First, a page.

253 Cook St.
I must’ve walked through a time warp when I entered what felt like a 50’s era diner in the middle of Cook Street Village. Upon entry, I was greeted with many images of Betty Boop. Complete with some pre-requisite furnishings and many more artwork of this vintage icon, my pal Shane Priestly and I sat down and reminisced.
As odd as it sounds, a year after our graduation from the Applied Communication Program at Camosun, I had to ask the question of where are they now. True to the nature of any scholastic life, most of us went off to go spread our wings and fly away, trying to make a name for ourselves. Whoever we really wanted to stay in touch with afterwards is best left for sociologists to explain.
For Shane and I, it was like old times. We chatted about the stuff we’re doing now and eventually made our order. Shane had the soup of the day, a chilli chicken that looked very good. And I opted for a Denver Sandwich ($6.50), which consisted of egg, diced ham, onions and peppers. It was made omelette style and it was a trip back to simplicity. I could’ve had an appetizer along with my order, but opted not to.
I really liked the soft toasted bread, and the green peppers tasted wonderfully crisp and sweetly impeccable. The eggs were decent and I was glad to see the pickles were set on the side than as part of the sandwich. While I do appreciate a good pickle on its own, I rarely include it in any kind of sandwich or hamburger that I have.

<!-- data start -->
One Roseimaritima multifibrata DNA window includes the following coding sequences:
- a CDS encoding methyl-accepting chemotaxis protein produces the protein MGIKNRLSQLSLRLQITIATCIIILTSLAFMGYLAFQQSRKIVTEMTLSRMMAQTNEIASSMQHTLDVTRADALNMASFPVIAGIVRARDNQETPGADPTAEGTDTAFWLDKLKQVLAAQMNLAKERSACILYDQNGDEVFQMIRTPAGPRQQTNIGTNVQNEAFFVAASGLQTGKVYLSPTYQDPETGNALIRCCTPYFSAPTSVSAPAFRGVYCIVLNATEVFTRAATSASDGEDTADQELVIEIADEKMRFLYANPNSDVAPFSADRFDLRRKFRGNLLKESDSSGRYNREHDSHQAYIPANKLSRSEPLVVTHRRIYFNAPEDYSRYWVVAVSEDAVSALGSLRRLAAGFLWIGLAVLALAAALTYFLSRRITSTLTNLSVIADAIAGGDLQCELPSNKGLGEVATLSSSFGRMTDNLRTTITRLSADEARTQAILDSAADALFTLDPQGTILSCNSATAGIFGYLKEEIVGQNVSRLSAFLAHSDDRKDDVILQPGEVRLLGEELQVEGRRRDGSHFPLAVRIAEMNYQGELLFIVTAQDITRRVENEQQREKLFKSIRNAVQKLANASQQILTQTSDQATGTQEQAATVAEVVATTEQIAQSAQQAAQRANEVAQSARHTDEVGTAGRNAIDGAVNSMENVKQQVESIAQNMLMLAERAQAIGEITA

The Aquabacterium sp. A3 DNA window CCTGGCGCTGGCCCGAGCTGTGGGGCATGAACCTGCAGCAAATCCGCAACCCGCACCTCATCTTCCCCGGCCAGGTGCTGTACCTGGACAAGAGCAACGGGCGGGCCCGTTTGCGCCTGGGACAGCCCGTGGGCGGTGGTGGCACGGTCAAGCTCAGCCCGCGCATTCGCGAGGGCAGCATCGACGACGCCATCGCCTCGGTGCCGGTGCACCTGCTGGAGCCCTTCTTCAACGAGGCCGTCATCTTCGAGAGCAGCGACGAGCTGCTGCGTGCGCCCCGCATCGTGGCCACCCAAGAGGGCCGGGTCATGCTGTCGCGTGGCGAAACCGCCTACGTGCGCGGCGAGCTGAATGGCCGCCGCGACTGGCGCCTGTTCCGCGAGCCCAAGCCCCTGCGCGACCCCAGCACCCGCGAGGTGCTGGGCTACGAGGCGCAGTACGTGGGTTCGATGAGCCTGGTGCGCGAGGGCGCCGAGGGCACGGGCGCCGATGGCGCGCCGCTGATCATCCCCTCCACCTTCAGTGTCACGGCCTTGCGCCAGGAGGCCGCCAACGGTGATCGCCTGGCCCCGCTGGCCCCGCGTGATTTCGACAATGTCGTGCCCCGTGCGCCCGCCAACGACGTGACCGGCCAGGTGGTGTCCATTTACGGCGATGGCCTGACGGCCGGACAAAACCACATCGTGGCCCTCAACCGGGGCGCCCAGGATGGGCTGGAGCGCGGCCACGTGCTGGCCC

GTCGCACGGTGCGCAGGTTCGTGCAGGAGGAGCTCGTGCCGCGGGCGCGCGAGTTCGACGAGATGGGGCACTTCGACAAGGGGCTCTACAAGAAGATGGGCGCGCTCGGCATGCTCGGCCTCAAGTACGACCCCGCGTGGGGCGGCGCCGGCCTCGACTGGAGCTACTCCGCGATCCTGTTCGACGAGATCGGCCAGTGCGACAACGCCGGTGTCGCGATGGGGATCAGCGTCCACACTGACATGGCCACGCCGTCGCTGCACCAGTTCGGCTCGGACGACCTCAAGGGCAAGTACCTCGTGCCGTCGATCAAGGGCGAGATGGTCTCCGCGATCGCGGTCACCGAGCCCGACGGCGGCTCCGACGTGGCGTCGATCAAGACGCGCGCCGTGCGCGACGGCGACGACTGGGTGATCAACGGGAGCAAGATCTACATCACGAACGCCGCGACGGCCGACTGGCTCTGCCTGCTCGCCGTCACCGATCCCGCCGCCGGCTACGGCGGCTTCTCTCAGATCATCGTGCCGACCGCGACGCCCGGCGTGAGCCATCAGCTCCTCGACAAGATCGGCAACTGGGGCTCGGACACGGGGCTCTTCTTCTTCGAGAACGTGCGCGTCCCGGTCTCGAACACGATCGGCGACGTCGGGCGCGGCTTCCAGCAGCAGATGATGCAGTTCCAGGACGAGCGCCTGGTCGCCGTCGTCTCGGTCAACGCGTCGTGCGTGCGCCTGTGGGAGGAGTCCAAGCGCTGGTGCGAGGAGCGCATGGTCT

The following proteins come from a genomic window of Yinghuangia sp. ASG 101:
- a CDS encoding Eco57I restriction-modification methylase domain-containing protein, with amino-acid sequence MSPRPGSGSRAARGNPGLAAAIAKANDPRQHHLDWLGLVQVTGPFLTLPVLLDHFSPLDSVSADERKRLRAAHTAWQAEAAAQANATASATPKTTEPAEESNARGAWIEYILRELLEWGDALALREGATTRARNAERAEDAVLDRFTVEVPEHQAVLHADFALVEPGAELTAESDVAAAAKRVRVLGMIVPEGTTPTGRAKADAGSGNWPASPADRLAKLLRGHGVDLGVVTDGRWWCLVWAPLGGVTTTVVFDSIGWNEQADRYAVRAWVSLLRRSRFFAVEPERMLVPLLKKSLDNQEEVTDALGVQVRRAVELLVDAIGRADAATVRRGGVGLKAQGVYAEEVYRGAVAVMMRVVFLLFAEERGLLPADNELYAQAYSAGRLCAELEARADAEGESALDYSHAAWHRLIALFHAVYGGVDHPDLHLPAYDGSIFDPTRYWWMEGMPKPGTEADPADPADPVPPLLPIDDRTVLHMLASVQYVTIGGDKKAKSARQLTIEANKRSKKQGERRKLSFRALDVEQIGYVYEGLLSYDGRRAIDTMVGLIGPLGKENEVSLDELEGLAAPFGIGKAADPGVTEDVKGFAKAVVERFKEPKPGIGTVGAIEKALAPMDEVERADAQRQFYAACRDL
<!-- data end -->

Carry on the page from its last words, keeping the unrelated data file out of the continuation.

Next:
One thing I noticed was that this diner is definitely a place for locals to hang out in. I overheard one person coming in and said, “Give me the usual.”
The atmosphere was nice and relaxing. On a warm, Spring, day, this is a place I could find myself in to wind down the day. While this diner was a touch overpriced, I certainly was not feeling the 50’s vibe. Now if this place had a vintage soda dispensing rig here, I’d be visiting both Beacon Hill Park and here more often.
And to hear some words of Asian origin snapped me back to modern times. While I found it odd that some Chinese food was listed in what would otherwise be an emblem of the 50’s diner culture, I didn’t let that bother me. If this place was to keep with the sentimentalities of a bygone era, visiting this place may have been problematical. But it’s not like that stopped me before.
3½ Blokes out of 5